Weaker sketches throughout the show were mostly a result of risks being taken that didn't land. Freshman featured player Noël Wells tried her hand at Nancy Grace, a role comedic juggernaut Amy Poehler has nailed for years. The sketch had funny points, including McKinnon's commentary as a Colorado baker profiting off pot ("I'm Walter White and this is Baking Bad!") but to say Poehler's act is hard to follow would be an understatement. The "Slumber Party" sketch featured a great premise with Aidy Bryant as a girl at a sleepover who's too into her friend's dad. Bryant nails lines like "If you're looking for your dad he's in the palm of my hand." But the innocence that makes her depiction of a creepy gal pal so funny was compromised by taking it in a sexual direction before revealing she's really a disabled 25 year old. An aggressively flirtatious teen girl crushing on a dad would've been funny enough as is.
This highly anticipated episode of SNL was not the best episode, but it was also far from the worst and served a clear purpose. It put Drake on the map as a talented and naturally charismatic actor and entertainer, as he delivered in sketch after sketch with performances comparable to veteran cast members. Holding his own and even carrying several pieces, he merits a Justin Timberlake level of respect for being able to bring it from start to finish on Saturday Night Live. He will likely host again and perhaps rekindle his acting career.
There was an interview recently on The Daily Show with Jon Stewart that did more damage to the GOP party than the entire shutdown. What happened? A Republican precinct chairman in North Carolina was interviewed on the show and said some really dumb, racist things. You could tell they were going to be in that vein when he said, "My best friend is black." Yup, that practically set up a neon sign. After the show aired, he then resigned his position.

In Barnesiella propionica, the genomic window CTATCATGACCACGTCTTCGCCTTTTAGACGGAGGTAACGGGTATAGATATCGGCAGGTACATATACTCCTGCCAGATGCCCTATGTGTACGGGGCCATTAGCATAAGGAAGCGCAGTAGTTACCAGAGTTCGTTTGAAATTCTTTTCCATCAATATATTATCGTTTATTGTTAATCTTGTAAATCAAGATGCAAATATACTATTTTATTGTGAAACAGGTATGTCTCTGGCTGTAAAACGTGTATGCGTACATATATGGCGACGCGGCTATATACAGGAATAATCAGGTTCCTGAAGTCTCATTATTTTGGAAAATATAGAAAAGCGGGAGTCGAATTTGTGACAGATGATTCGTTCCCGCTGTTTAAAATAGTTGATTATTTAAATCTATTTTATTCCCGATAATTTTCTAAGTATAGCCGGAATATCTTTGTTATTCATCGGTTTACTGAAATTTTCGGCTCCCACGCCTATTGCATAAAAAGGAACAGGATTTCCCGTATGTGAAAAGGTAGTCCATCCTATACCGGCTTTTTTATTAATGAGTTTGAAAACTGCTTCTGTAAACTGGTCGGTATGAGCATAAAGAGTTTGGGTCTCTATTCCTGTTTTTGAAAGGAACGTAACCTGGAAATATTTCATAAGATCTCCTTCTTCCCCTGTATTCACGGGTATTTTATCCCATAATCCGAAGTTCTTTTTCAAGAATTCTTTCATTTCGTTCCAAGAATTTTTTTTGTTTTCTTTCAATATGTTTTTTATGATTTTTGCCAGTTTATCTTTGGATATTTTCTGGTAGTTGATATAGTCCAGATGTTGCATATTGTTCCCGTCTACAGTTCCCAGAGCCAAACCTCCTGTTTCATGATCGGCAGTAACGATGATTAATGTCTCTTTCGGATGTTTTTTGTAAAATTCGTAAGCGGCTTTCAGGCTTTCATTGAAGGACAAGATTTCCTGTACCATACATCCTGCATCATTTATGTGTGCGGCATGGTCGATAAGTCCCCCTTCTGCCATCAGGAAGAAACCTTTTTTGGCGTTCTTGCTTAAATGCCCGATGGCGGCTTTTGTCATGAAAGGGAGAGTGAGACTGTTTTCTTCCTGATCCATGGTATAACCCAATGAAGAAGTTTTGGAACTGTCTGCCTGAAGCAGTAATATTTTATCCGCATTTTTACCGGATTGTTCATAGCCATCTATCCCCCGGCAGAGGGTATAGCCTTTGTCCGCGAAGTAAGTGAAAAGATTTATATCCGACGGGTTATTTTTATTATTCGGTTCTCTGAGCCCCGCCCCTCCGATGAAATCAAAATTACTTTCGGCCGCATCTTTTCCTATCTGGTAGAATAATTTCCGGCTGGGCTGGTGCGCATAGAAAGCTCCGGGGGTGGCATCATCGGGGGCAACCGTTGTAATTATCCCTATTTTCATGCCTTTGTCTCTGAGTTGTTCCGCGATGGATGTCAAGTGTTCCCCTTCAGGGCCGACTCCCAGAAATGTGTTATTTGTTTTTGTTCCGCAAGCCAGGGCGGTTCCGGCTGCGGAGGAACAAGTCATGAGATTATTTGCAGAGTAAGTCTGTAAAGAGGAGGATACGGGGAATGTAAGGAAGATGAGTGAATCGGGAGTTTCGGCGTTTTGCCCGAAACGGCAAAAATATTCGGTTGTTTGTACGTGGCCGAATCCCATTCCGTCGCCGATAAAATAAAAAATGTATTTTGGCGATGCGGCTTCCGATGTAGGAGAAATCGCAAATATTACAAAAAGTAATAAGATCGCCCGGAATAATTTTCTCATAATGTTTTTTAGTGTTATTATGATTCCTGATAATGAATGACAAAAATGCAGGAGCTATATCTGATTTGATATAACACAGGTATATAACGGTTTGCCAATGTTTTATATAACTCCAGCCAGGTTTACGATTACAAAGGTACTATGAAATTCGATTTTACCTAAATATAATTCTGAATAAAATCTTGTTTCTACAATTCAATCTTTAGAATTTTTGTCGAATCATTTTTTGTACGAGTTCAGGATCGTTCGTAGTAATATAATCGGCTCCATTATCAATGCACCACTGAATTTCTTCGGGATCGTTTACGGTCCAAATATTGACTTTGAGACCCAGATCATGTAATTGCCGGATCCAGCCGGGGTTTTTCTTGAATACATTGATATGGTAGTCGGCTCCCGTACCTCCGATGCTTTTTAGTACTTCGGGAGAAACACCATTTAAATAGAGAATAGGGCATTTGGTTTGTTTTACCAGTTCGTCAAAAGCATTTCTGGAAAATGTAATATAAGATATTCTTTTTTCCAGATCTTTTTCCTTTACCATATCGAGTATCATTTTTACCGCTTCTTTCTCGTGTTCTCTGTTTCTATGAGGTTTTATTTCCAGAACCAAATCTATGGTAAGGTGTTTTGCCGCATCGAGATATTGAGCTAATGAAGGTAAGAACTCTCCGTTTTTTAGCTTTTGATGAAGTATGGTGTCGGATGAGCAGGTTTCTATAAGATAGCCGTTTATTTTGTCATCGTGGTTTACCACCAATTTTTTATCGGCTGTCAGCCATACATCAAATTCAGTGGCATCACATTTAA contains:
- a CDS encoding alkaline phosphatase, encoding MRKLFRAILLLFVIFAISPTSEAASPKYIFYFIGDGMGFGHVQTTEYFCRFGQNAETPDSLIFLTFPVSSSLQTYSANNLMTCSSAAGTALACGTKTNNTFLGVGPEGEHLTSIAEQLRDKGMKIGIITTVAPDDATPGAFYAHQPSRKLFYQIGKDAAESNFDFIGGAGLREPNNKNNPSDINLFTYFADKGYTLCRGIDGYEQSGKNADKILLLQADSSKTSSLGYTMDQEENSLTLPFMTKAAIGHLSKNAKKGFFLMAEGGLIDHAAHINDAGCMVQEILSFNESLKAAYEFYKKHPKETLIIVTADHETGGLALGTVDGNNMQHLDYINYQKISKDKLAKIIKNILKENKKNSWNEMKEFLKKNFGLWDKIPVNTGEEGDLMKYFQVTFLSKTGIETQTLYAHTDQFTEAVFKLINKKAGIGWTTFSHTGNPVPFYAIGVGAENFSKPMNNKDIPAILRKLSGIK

Yes, I know it wasn't Ted Cruz doing something like that, but it did wind up being a bloody nose for the GOP, however small it may be. They probably don't even care, given that Congress has approval ratings lower than contracting ebola. Yes, I'm sure that many people would rather bleed from every orifice than trust politicians implicitly.
The thing is, when it comes to media, journalism has been king for many, many years. People would trust what was read in the newspapers and many news anchors were held in such high esteem that they might as well have been nominated for sainthood: Walter Cronkite, Tom Brokaw, Peter Jennings, Dan Rather, Diane Sawyer...the list goes on. But now the media is being viewed through a prism of mistrust. It seems like more people are listening to Stewart and Stephen Colbert on Comedy Central than someone like Piers Morgan on CNN or anybody on FOX News.
What helps Stewart and Colbert (well, Stewart more, since Colbert is a persona) is they can take an irreverent view on it that is still surrounded by truth and can expose the hypocrisy of what goes on in the government. Maybe the media got too high up on its pedestal and began thinking it could tell people what it wanted to behind its own agenda, even under the pretense of fair reporting. The Comedy Central duo tend to get under the hood and shine their light on what goes on there. Maybe they could call themselves "America's Auto Mechanics."